The city of canals is steadily sinking.
Though definitely not one of the most fun Venice facts, estimates suggest that the city is sinking at a rate of 1-2mm each year, though figures vary.
… and the impacts can be seen during semi-regular “acqua alta” events.
“Acqua alta” literally translates to “high water”–and while sometimes these seasonal floods are dramatic, often they merely look like a few inches of water standing in Piazza San Marco.
If you visit Venice in November or through the winter months, you just might experience one for yourself.
The Bridge of Sighs is not named for the view looking in, but for the view looking out.
The beautiful, enclosed Bridge of Sighs is constantly admired by visitors to Venice, but its name is inspired by a different view–the one from inside the bridge looking out.
The Bridge of Sighs connects the prison with the interrogation rooms in the Doge’s Palace.
When prisoners would travel across the bridge to be interrogated, they knew it may be the last time–and so, the legend goes, they would sigh at the beautiful view of the Venetian Lagoon, as it was potentially the last chance they would ever have to see it.
Venice was built on logs.
Much of central Venice was built on top of enormous logs drilled underneath the surface of the water–and over 1000 years later, much of Venice still rests on this foundation!
There are only 4 bridges over the Grand Canal.
They are the Ponte dell’Accademia, the Ponte di Costituzione, the Ponte degli Scalzi, and of course, the Ponte di Rialto.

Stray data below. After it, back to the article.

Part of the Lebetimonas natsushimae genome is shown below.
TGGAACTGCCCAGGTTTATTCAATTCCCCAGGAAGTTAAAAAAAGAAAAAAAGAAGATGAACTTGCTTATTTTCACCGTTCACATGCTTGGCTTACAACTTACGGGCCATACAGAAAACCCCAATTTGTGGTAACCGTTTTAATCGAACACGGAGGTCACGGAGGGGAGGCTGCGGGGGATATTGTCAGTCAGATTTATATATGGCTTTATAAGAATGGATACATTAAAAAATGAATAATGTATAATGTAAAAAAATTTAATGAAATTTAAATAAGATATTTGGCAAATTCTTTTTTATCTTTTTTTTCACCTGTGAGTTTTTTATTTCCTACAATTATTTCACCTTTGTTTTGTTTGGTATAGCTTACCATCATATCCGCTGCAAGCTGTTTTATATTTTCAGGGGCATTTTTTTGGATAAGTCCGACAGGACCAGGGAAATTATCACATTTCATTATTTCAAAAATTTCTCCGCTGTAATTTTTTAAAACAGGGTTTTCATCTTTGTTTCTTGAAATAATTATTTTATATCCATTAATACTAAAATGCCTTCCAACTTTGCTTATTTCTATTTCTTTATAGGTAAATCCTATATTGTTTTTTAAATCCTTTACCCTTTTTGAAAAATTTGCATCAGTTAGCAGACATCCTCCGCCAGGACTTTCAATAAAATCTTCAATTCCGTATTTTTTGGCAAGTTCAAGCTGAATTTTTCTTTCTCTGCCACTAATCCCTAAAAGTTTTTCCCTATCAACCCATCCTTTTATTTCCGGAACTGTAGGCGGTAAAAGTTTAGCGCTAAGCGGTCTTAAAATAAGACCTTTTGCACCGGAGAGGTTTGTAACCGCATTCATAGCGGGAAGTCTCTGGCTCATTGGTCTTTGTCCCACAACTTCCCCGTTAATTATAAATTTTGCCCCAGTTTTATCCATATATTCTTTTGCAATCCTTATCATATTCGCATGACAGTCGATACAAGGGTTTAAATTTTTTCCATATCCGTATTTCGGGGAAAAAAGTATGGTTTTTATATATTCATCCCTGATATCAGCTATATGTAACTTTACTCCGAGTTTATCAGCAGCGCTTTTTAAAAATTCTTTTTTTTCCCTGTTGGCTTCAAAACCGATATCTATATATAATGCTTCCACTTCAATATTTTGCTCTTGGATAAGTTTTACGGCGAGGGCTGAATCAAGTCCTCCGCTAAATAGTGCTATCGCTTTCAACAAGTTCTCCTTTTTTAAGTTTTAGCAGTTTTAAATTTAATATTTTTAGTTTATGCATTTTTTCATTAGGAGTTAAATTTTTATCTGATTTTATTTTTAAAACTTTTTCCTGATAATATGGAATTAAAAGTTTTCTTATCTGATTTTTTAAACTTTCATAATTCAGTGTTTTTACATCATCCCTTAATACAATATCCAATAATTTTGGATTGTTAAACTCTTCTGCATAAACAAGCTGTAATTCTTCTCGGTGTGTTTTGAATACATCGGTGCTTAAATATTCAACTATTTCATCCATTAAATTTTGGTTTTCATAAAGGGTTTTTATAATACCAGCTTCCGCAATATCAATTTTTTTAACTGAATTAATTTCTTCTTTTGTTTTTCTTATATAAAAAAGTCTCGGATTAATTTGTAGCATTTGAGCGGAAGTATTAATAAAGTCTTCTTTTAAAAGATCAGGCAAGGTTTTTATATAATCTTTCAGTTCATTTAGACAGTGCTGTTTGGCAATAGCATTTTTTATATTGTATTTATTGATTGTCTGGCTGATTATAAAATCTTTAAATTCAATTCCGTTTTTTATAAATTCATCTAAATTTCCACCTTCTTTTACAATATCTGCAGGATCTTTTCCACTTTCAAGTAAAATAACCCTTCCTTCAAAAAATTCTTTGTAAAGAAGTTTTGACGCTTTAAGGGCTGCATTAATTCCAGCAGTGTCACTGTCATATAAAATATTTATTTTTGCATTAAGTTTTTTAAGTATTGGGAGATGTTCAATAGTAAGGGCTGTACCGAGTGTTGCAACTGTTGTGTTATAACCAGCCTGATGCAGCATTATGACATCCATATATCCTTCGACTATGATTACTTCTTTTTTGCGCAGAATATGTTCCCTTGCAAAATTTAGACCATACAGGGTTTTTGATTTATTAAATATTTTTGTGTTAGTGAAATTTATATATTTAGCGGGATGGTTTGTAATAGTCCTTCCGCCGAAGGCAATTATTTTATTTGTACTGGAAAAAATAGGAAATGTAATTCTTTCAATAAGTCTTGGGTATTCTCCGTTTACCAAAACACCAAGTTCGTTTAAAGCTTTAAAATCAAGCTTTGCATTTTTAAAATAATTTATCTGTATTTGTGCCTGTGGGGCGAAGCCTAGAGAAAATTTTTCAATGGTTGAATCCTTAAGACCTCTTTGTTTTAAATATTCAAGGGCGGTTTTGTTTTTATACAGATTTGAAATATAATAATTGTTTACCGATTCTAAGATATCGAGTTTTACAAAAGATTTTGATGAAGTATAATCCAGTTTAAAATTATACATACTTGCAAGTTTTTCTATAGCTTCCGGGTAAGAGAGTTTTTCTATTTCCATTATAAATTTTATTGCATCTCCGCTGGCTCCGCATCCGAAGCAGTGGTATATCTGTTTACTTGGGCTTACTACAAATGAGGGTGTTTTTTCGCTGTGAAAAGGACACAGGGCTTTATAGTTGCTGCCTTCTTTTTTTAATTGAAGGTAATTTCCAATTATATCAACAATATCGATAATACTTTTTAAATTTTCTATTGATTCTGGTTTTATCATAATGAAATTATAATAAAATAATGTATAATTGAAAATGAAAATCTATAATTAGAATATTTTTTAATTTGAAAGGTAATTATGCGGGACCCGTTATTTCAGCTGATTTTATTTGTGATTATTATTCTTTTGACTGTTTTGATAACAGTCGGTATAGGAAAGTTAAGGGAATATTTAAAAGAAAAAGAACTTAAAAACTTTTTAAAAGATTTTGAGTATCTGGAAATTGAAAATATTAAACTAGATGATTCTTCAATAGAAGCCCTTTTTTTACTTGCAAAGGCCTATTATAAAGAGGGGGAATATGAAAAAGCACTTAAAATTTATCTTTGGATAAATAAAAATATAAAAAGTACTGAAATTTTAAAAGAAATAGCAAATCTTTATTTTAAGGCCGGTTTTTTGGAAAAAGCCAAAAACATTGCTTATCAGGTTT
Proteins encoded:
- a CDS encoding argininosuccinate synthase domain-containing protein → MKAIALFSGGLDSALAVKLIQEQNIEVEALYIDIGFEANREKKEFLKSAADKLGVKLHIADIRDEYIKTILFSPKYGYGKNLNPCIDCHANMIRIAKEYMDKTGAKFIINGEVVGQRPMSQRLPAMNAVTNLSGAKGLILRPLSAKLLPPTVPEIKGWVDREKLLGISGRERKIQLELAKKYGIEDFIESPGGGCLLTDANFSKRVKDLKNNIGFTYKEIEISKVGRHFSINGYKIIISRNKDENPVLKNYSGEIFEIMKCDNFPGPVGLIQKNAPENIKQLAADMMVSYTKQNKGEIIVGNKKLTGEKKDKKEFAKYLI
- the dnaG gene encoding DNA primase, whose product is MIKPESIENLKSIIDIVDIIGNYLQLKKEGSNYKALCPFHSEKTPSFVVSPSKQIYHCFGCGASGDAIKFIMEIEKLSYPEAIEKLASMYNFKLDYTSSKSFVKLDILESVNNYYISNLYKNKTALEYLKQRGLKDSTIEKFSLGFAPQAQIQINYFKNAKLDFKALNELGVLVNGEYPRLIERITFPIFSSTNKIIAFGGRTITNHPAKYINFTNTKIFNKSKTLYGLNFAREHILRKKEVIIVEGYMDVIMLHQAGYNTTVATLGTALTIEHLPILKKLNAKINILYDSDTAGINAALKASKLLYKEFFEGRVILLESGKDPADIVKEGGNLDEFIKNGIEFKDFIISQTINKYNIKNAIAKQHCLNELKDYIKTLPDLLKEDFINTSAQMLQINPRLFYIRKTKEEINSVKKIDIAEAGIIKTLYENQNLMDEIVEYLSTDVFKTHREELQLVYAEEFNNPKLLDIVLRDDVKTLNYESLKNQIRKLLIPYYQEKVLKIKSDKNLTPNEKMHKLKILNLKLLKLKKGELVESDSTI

… and the Rialto is both the oldest and the grandest.
The first iteration of a bridge on the site was the Ponte della Moneta, which dated to the 12th century.
The current version of the Rialto Bridge was built between 1588 and 1591.
More Cool Venice Facts
You can go to the beach in Venice!
While beach days aren’t at the top of most visitors’ lists of must-dos when in Venice, Venice Lido has a lovely stretch of beach to enjoy for those so inclined.
There are no cars in central Venice.
… and no bicycles, either. Getting around is best done on foot or by boat.
There is an island dedicated entirely to being a cemetery.
San Michele Island is an active cemetery to this day, and while tourists can visit, it needs to be done respectfully.
Marco Polo was a Venetian.
Born in 1254 to a merchant family, Marco Polo is best known for the book written about his travels on the Silk Road from 1271 to 1295. The legitimacy of his stories has been questioned, but his legend has only grown over the centuries.
The first public casino in the world was in Venice.
The Casino of Venice opened in 1638, and it’s still operating today.
Bellinis were invented in Venice.
One of the best-known fun facts about Venice is that the famous cocktail made with prosecco and peach puree was invented in Harry’s Bar in Venice during the summer of 1948.
… but aperol spritzes were not.
Though Aperol Spritzes are associated with Venice, the popular Italian cocktail was actually invented in nearby Padua.
There are far fewer gondolas in Venetian canals now than in the past.
In the 17th and 18th centuries, as many as 10,000 gondolas filled the canals of Venice. Today, a mere 400 or so remain, virtually all used for tourism purposes.
Venetian masks have a long history.
Traditionally, masks were worn during Venice’s Carnival to allow people to conceal (at least technically) their identities when they were taking part in any manner of non-Church-approved activities in the days leading up to Lent.
Because of this, one interesting fact about Venice is that masks were actually illegal at certain points in the city’s history!
Today, they are a popular symbol of the city and range in quality from plastic versions sold to tourists to intricate works of art that cost thousands.